SUSPICIOUSLY OBVIOUS DESCRIPTION OF CLOWN AS “FUNNY” AND “LITTLE.” NOT THAT “LITTLE” IS ANY LESS TERRIFYING.
“So all the dolls and toys cried out together: Please Shiny New Engine, won’t you please pull our train over the mountain? Our engine has broken down, and the boys and girls on the other side won’t have any toys to play with or good food to eat unless you help us.”
OK, OK, OK — the dolls and toys CRIED OUT TOGETHER. As in, IN UNISON. Like a CHORUS OF LITTLE TALKING TOYS and THAT IS NOT TERRIFYING AT ALL.
And why do they need to go to another village? WHAT HAPPENED TO THE VILLAGE THEY’RE COMING FROM?
So the next bit of the story is basically three other trains saying “Aw hellz naw” and getting the f— outta there.
They — by “they” I mean whoever it was that wrote this book, and I have my theories, and we’ll get to them — tell the story to make it sound like the other trains just had some sort of excuse for not helping: The first train, the Passenger Train, is supposedly all like, “I am too fancy for such a humble job.”
Observe the face. Is that or is that not a face that rather says, “You know what, dude, you’re a walking talking CLOWN TOY, and I’m pretty sure that whatever you’ve got going on here, I don’t really want to get involved in.”
And the next one, a giant freight train, is supposedly all like, “I’m too important for such an unimportant job!”
But again, LOOK AT THE FACE. That is the face of a train that is WHOLLY UNCERTAIN ABOUT THIS WHOLE TALKING CLOWN TOY SITUATION.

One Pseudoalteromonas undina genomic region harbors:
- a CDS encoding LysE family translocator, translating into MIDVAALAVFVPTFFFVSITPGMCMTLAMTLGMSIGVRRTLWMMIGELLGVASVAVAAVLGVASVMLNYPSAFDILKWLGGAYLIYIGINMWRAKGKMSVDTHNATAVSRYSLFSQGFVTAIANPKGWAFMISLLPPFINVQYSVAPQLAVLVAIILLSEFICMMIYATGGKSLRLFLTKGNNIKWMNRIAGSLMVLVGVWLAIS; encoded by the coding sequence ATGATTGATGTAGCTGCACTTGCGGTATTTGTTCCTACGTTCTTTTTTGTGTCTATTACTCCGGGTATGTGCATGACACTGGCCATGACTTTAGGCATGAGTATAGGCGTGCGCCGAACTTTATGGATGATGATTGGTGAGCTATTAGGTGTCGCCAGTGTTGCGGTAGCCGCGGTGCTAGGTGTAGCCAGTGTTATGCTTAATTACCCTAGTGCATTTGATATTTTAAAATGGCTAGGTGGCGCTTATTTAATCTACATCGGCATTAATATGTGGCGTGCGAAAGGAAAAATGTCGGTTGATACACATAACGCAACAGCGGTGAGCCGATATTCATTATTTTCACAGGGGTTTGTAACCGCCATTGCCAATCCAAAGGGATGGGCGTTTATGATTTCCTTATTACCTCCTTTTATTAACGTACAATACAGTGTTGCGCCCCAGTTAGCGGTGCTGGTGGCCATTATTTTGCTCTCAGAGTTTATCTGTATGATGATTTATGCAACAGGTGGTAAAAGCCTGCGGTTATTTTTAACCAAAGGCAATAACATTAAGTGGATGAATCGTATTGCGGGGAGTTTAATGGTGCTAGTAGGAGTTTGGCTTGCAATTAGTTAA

The next one’s supposedly just like, “Naw man I’m too old for this stuff.”
And again, THE FACE. Although, well, actually, that face is just kinda like, “I’m olllddd and I can’t seeee as welll as I once coulllddd but is that a clowwwnnnn toy running at me? I’m not sure, so I’ll just say I’m olldddd and chug on home.”
And, which, you know, maybe those trains REALLY DID say those things, but probably because they didn’t want DEMON CLOWN AND HIS POSSE TO MURDER THEM BY DISMANTLEMENT THEM FOR THEIR INSOLENCE.
Because look, this is Demon Clown and Demon Elephant and Demon Bear’s faces after the Passenger Train, the first one who stops by, leaves them:
THEY ARE SO PISSED.
AND — I mean — look at the train that “stopped with a jerk,” Red 7, in the background there.
That is a face of ABSOLUTE TERROR.
Clearly, Red 7 was self-sabotaging to try to save the poor children over the mountain from this band of terrifying toys, and she “stopped with a jerk” in what was CLEARLY an attempt to throw Demon Clown off the train so she could chug away, thus leaving the other toys leaderless, at which point they would probably destroy each other.
It was a bold move, and it might have worked had all these other trains not come along. But by the time they’d all turned Demon Clown down, ol’ Clowny was getting kind of murdery and Red 7 was on his mind.
Then Little Engine Blue, she comes chugging along, and the Demon Chorus rings out again, and this time they’re being aggressive, this time they JUMP ON HER …
… and BLOCK THE TRACKS …
… and they’re all like …
“WE’RE TOTALLY GOING TO MURDER A TRAIN IF YOU DON’T HELP US.”
And Little Blue’s all like, “But I’ve never even been over the mountain.”
” ‘But we must get over the mountain before the children awake,’ said the dolls and the toys.”
1. MORE TALKING IN UNISON.
2. No normal toys going to get put on sale in stores need to be over mountains before children awake. They just need to be there whenever they get there — because then the kids’ parents can buy them after properly examining them for things like safety and factory defects and DEMON STUFF. So why do you have to get over the mountain before the children awake? OBVIOUSLY SO YOU CAN HAUNT THEIR DREAMS.
Now, according to the book, at this point, Little Blue sees “tears in the dolls’ eyes” and “she thought of the good little boys and girls on the other side of the mountain who would not have any toys or good food unless she helped.”